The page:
Knowing what to expect and tricks for minimising the effects will help you feel more confident, even if you do feel unwell.
Pregnancy asks a lot of your body, and it isn’t surprising that it also comes with specific discomforts and ailments that can last for just a few days, or right through the term. Knowing what to expect and tricks for minimising the effects will help you feel more confident, even if you do feel unwell.
Heartburn is an uncomfortable ailment which you are most likely to encounter during the last months, or third trimester, of your pregnancy. The pregnancy hormone, progesterone, relaxes the working of your oesophagus and of the muscle controlling the entrance to your stomach. At the same time, baby takes more and more space, pushing stomach contents so that stomach acid comes back up, causing heartburn.
Five tips to avoid heartburn:
- Whenever you can, try to sit up and eat. You can even lean back slightly to give your stomach a little more space.
- If heartburn bothers you at night, raise your head with an extra pillow.
- Eating regularly makes it less likely that you will have problems – food in your stomach holds down the heartburn.
- You can reduce the pain and discomfort by eating a handful of unroasted hazelnuts, a tablespoon of raw oat flakes or a dish of yoghurt.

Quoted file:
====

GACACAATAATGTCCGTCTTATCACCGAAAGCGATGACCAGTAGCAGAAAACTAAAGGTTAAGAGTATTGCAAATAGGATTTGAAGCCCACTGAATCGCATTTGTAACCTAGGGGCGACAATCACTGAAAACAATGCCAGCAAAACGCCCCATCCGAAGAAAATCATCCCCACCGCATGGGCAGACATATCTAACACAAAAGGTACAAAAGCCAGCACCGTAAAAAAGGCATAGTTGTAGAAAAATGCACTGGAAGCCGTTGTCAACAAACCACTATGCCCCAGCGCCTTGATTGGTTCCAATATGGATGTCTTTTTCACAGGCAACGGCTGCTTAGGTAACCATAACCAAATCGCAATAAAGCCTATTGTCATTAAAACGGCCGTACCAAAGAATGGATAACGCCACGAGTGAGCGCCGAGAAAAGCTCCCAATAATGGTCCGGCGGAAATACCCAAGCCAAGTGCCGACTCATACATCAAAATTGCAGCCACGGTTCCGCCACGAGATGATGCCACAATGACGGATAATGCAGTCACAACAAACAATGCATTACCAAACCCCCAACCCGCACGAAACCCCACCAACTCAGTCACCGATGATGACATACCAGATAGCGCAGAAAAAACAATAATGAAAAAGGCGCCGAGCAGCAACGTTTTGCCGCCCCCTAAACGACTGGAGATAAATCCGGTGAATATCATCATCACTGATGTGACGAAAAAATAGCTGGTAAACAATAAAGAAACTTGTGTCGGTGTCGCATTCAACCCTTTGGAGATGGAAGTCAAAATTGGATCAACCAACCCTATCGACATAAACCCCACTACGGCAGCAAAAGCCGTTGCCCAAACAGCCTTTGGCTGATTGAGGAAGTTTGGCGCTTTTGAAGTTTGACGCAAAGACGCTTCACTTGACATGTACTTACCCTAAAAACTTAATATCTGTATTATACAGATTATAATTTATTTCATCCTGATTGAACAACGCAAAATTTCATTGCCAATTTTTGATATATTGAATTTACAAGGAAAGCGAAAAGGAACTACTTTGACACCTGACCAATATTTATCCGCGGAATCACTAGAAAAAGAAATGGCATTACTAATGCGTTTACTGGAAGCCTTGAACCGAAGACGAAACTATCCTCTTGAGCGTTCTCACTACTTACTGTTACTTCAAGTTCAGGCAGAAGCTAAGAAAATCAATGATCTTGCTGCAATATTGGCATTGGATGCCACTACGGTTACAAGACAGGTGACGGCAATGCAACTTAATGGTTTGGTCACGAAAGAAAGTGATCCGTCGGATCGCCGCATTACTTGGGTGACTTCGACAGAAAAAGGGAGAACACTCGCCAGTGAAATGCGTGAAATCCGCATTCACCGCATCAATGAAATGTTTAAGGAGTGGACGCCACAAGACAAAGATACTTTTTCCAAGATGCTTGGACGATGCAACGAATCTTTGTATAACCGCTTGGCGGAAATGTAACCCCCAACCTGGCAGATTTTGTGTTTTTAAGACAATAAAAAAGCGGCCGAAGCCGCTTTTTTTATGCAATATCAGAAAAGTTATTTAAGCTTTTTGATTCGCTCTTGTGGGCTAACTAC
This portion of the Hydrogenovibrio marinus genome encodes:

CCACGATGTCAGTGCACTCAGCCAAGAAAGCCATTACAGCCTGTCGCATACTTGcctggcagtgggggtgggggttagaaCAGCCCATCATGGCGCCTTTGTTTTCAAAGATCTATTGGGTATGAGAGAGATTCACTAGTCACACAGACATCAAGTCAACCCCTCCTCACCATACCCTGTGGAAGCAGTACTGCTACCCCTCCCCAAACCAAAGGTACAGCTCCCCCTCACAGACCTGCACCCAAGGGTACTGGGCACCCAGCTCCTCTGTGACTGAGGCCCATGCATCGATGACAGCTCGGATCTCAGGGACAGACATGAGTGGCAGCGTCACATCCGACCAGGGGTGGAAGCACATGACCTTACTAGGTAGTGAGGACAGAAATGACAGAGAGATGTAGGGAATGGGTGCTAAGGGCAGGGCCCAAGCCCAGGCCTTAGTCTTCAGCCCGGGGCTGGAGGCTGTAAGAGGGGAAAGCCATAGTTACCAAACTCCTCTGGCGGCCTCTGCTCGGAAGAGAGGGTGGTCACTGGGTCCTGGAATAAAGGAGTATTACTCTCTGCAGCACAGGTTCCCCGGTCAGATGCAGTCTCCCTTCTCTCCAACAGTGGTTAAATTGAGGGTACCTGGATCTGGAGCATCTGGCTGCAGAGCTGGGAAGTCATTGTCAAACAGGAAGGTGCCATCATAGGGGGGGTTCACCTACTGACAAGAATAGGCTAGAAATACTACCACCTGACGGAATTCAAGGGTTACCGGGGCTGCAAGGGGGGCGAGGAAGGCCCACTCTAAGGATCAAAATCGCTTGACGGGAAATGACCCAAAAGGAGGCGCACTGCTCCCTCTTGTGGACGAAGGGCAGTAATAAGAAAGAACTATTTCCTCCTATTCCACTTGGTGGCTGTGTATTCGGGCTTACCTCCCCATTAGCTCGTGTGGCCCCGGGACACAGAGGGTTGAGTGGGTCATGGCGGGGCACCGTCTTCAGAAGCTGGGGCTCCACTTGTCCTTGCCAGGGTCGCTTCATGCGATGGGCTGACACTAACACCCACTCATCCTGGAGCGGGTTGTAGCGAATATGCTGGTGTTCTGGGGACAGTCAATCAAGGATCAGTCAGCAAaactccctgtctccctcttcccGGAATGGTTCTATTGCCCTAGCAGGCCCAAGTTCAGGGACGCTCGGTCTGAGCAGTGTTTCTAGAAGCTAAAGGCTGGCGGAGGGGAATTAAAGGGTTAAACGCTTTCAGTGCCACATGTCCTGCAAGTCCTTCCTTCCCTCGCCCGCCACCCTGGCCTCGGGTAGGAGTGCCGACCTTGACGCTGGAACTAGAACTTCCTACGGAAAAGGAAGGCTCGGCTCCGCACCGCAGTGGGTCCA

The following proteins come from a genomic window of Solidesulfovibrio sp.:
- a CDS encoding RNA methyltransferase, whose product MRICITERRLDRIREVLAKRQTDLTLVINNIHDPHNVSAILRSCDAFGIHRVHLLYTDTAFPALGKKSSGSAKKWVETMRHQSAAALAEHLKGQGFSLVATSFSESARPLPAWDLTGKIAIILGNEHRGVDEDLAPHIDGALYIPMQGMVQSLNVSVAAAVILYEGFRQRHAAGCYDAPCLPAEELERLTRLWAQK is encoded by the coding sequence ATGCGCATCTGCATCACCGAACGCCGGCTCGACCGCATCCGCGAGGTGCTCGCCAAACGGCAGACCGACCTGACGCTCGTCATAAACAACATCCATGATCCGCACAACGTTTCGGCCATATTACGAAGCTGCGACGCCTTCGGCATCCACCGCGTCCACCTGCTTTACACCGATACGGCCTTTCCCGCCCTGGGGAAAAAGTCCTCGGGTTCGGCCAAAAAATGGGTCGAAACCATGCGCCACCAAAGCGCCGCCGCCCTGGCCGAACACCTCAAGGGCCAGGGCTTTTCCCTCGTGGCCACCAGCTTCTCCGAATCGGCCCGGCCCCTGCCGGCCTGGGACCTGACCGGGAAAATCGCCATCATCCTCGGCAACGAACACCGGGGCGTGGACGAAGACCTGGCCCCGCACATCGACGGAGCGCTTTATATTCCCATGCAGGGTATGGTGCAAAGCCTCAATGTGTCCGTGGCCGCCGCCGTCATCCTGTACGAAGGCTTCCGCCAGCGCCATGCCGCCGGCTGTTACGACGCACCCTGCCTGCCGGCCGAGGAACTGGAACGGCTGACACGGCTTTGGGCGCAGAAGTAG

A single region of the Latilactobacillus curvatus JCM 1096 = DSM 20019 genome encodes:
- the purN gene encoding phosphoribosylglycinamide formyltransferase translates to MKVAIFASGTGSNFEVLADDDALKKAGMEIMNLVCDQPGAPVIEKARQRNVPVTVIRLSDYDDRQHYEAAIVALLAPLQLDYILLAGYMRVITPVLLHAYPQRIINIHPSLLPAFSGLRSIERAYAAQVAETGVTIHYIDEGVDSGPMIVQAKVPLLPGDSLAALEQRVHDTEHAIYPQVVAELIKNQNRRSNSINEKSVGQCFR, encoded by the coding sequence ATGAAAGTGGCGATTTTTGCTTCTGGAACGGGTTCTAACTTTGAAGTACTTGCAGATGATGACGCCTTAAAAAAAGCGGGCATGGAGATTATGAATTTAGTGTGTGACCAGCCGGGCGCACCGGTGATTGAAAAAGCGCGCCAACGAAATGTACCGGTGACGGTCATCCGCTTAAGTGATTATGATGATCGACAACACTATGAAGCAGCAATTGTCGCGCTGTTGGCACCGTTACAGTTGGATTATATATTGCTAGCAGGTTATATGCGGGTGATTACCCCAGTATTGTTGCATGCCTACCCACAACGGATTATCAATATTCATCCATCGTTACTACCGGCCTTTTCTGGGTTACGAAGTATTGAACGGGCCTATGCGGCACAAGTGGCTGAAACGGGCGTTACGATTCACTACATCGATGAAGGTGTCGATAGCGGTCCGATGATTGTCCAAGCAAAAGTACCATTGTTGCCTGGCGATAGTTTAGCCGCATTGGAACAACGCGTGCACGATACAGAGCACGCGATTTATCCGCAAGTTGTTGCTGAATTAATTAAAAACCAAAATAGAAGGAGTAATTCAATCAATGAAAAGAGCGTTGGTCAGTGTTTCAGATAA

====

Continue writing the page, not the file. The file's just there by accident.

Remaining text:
- Do not eat spicy food when pregnant and avoid fizzy water.
Constipation can become more of a problem during your pregnancy for several reasons:
- Progesterone makes your digestive system work more slowly
- The forward movement of the intestine, known as peristalsis, also slows down
- The growing baby leaves your intestines less room to do their job
- Vitamin and mineral supplements recommended during pregnancy can slow down your bowel movements
- The muscles and connective tissues become weaker as birth nears, to facilitate an easier birth
- And, of course, as you get heavier, you have a tendency to move less.
Five tips to keep your bowels going when you are pregnant:
- Drink at least two litres of water every day
- Include fibre in your diet, with at least five servings of fruit and vegetables per day. Try soaking dried apricots and prunes for a few hours in water and add a few each day as snacks or with breakfast cereal
- Choose wholegrain whenever you can, as white bread and white rice slow down your bowel movements
- Muesli with water, milk or juice is better than dry snacks like crispbread and biscuits
- Take a little walk – the more you walk, the better it is for you.
Fluid retention during pregnancy
As your tummy swells, your legs and feet start to protest. They feel heavy and may swell considerably. At the same time changes in your hormones will make your body retain moisture – necessary for the transport of nutrients and oxygen to the baby. Your obstetrician will recommend you to be moderate with the salt in your diet.
Tired and heavy legs
Blood flows easily down to your feet under the influence of gravity, but it finds it more difficult to flow back upwards to your heart. The result is extra blood pooling in your veins, resulting in a heavy feeling in your legs. If you are pregnant, you also have more blood than usual, which adds an extra burden for your veins. If you follow our ten tips for heavy legs you’re already doing a lot, but if your legs start to show varicose veins you must definitely consult a doctor.